Susan Fromberg Schaeffer

Susan Fromberg Schaeffer’s latest novel, The Injured Party, will be reviewed here by Patrick Parrinder. She is a professor of English at Brooklyn College.

Comedowns

Susan Fromberg Schaeffer, 12 July 1990

A well-known author with reason to suspect people who arrive bearing gifts of extravagant praise likes to tell this story. An African woman who had just had a child saw someone approaching her hut intending to view her new infant and compliment it. The mother ran as fast as she could, hid the baby, and in its place substituted a stone, which she wrapped in the baby’s blanket. The guest arrived and proceeded to tell the mother what a beautiful baby she had and began making predictions about the wonderful destiny awaiting the infant. When the guest left, the mother loosened the blanket, unwrapped the stone, and found it shattered into little pieces.

Poem: ‘Ski Lift’

Susan Fromberg Schaeffer, 5 April 1990

I thought all I felt was annoyance, not even anger, So many plans to change, we were in the wrong country, On the other side of an ocean, words get changed Coming through water, I thought, don’t tell me this, I don’t want to hear it, I thought it’s wrong To tell me my father died while I’m standing Here naked and wet, wrapped in a towel, my hair wet, You don’t...

Poem: ‘Sherlock Holmes’

Susan Fromberg Schaeffer, 23 October 1986

From the mansion staircase the marble floor is a chessboard And she is a round plump pawn moving from square to square Scrubbing that floor clean,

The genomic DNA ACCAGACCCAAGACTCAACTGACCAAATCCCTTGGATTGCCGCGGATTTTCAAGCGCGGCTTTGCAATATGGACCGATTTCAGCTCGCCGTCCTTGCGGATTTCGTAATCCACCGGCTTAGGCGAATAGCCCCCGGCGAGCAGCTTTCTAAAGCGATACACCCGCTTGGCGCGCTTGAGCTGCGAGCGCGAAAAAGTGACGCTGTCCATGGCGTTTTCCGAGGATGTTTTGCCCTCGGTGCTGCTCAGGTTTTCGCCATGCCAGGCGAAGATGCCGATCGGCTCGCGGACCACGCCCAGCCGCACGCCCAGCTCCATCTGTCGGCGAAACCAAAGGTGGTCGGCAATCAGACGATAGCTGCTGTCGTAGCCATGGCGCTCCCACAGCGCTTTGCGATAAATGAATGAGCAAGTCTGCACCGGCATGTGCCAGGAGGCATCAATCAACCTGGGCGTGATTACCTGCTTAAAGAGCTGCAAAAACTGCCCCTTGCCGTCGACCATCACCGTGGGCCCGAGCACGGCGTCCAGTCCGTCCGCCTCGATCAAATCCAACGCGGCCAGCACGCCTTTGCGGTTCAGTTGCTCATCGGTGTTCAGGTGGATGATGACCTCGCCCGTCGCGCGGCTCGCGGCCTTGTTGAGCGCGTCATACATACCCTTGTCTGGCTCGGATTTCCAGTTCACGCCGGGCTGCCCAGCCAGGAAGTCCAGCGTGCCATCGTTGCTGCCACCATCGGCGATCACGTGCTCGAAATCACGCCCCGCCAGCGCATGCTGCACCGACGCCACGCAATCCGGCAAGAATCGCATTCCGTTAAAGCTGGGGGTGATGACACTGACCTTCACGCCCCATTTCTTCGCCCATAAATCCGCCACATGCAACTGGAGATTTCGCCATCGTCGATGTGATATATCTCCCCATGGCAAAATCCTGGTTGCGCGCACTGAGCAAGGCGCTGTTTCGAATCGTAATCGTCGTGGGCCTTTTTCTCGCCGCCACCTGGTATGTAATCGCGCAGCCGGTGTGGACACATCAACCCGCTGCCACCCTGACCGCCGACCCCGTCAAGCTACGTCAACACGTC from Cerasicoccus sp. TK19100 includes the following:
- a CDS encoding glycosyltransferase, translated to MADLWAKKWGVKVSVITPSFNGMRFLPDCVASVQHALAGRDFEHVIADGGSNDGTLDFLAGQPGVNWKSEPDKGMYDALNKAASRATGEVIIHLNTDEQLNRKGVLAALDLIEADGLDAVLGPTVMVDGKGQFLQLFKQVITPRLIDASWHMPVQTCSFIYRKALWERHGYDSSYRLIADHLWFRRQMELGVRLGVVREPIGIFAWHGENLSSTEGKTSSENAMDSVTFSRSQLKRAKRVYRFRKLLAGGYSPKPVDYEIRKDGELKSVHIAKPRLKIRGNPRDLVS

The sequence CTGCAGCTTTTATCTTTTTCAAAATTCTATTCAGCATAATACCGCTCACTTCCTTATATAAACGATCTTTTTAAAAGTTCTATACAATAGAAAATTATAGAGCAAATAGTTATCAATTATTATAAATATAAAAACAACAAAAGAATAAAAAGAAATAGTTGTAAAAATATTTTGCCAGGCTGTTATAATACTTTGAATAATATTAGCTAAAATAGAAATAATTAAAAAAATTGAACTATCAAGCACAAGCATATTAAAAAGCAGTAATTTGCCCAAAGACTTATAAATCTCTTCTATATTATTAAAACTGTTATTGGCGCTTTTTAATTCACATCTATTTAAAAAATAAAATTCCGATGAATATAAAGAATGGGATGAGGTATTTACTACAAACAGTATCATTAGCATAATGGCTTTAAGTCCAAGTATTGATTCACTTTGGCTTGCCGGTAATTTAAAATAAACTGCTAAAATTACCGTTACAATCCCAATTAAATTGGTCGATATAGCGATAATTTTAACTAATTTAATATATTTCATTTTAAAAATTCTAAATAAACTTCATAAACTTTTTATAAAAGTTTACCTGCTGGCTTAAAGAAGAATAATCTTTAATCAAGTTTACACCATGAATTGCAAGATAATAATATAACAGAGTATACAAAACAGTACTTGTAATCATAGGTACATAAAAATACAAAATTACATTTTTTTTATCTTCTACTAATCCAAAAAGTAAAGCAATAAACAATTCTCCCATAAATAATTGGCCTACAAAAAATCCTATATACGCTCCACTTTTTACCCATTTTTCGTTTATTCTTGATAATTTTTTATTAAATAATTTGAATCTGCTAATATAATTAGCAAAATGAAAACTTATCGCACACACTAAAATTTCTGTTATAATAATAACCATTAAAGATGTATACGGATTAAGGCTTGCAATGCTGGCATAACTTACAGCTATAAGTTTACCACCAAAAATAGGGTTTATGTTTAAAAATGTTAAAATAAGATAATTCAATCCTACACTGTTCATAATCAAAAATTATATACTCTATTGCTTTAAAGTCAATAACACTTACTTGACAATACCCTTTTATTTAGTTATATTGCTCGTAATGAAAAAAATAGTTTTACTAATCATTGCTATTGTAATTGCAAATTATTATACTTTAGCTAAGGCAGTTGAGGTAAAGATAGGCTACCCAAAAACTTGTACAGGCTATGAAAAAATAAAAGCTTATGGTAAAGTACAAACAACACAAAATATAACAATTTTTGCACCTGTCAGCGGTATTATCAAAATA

While up above, the detective watches her As rounds of light pick out this object and that, Saying: this belongs to the guilty party, As does this, and this, and this,

And on the chessboard that is his mind, He moves them from place to place, and...

Kith, Kin and Cuckoo

Susan Fromberg Schaeffer, 5 December 1985

In Lost Children Polly Toynbee has, for reasons she never makes clear, interviewed many – she does not say how many – adopted children who, after the Children’s Act of 1975 was passed, set out in search of their biological parents. Her book presents us with nine ‘case-studies’ of children who searched for and found their parents, not always with happy results. Whenever possible, she interviewed the biological parent in order to illuminate the reasons why women give children up and the toll this decision takes. Not surprisingly, she has discovered that women who gave their children up did so for good and pressing reasons and that many of them, even if they did not regret the decision, later lived with a feeling of loss. She also discovered that adopted children who searched for their biological parents had not, generally, been happy in their adoptive homes, and even those who had been happily placed had strong fantasies about who their natural mothers were and what they were like.’

Shakespeare the Novelist

John Sutherland, 28 September 1989

According to news reports, Peru is crumbling fast. The unfortunate country’s latest – and possibly terminal – woes began in 1980, after 12 years of military junta, with the...

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Shedding one’s sicknesses

Patrick Parrinder, 20 November 1986

‘In the middle of the journey of this life, I found myself in a dark forest, where the straight way was lost.’ The theme of mid-life crisis has inspired a number of great novels...

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Angela and the Beast

Patricia Craig, 5 December 1985

Angela Carter’s Black Venus is Baudelaire’s Creole mistress Jeanne Duval, whose hair the poet once likened to a sea of ebony, among other things; his enchantment and her...

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